• More severe asthma
    Hay fever can worsen the symptoms of asthma, causing a person to experience worsened coughing, wheezing and even difficulties breathing.
  • Sinusitis
    Hay fever can cause prolonged sinus congestion. This can cause inflammation or an infection of the membrane lining the sinuses and increase an individual’s susceptibility to sinusitis.
  • Lower self-esteem
    Some of the symptoms, such as red or swollen eyes, a runny nose and a cough, can cause some people to become self-conscious or experience lower self-esteem.
  • Poor sleep, fatigue and tiredness
    Symptoms of hay fever can lead to fatigue or make it difficult to sleep. This can lead to tiredness and exhaustion and affect an individual’s concentration, cause irritability or stress and affect their overall health.
Man struggling with asthma due to hay fever

How to treat hay fever yourself

Although there is currently no known cure for hay fever, there are certain things you can do to ease the hay fever symptoms yourself.

Below are some tips you should follow to help alleviate hay fever symptoms when the pollen count is high:

  • Stay indoors, if possible, when the pollen count is high.
  • Keep windows and doors shut, especially if there is any breeze or wind.
  • Use a hoover regularly and ensure you clean surfaces in your home thoroughly to remove any pollen particles.
  • Shower and change your clothes after you have been outside to ensure there is no pollen on your body, hair or clothing.
  • Put Vaseline or a similar substance around your nose to trap any pollen.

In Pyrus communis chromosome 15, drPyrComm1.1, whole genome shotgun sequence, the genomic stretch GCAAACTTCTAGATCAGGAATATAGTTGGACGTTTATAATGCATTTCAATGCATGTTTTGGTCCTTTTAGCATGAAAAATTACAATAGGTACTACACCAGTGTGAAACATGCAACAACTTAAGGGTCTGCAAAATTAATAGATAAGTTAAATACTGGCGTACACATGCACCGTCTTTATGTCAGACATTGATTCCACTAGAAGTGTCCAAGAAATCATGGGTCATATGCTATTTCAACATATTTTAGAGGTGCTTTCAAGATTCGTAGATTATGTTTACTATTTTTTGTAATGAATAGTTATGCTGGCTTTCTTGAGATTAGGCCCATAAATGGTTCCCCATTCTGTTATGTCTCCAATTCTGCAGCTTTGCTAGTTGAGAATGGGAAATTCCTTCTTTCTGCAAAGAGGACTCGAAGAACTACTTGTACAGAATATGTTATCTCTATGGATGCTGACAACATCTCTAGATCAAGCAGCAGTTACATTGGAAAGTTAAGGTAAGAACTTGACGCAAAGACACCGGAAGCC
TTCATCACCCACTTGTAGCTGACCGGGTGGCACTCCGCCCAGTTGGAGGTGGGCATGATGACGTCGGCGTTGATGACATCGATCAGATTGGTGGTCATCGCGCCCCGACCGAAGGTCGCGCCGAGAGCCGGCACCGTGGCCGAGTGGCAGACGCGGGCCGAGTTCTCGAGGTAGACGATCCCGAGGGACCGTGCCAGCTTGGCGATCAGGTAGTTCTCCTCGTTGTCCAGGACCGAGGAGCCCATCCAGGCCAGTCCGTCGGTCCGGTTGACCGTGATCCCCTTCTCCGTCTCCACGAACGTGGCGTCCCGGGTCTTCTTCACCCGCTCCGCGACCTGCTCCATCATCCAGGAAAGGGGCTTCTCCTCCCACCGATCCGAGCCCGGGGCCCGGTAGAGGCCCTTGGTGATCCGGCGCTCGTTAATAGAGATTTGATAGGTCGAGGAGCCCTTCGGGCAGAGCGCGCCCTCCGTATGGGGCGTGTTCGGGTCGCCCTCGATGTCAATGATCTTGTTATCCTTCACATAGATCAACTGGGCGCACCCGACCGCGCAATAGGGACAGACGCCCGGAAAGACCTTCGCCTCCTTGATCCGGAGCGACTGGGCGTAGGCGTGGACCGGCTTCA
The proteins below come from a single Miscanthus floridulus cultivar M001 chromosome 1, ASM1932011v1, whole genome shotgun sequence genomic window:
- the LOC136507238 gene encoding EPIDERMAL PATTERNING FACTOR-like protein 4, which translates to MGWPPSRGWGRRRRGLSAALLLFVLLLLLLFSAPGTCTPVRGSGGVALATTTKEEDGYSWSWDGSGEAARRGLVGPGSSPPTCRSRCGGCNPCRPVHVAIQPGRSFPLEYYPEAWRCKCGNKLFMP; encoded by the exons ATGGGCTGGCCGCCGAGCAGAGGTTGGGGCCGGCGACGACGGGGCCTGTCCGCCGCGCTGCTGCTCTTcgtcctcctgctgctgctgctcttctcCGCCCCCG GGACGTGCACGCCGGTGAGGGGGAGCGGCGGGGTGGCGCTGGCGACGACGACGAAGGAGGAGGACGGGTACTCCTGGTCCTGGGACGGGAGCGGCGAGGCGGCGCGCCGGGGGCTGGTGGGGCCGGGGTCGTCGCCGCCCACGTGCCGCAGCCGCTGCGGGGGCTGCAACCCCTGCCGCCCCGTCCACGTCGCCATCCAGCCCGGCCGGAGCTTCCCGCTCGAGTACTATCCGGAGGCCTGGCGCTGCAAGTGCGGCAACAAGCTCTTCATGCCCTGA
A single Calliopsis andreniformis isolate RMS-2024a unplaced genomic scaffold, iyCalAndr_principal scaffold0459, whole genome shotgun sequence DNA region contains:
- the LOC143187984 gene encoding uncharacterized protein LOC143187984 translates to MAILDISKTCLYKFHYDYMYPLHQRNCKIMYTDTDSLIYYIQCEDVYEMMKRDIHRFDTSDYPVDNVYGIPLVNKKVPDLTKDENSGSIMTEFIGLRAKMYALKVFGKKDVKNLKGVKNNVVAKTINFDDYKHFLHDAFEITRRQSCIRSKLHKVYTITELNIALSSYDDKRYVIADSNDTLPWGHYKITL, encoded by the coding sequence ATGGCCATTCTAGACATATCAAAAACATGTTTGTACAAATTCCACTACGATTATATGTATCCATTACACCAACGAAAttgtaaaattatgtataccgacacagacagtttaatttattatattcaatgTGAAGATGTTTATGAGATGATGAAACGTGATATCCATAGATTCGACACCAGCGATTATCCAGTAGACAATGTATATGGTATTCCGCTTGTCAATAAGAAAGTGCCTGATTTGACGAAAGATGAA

• Use a pollen filter on the air vents of your car.
  • Wear wraparound sunglasses to protect your eyes from pollen.
  • Check the weather forecast and plan your day based on when the pollen count is highest.

As well as the things you should do, there are some things that you should avoid doing:

  • Avoid gardening and cutting grass and do not plant flowers or plants in your garden that are wind-pollinated.
  • Don’t keep fresh flowers in the house.
  • Don’t smoke or be in close contact with someone who is smoking.
  • Avoid drying your clothes and other laundry outside.
  • Avoid being around pets that have been outdoors.
  • Wear a mask if you work outside or are outside for long periods.
Woman hanging laundry out

How to stay away from triggers

Hay fever symptoms are triggered by exposure to pollen or high pollen counts. Being aware of triggers and actively trying to reduce your exposure to triggers can help to reduce your symptoms.

Some ways that you can stay away from triggers include:

Be aware of the type of hay fever you have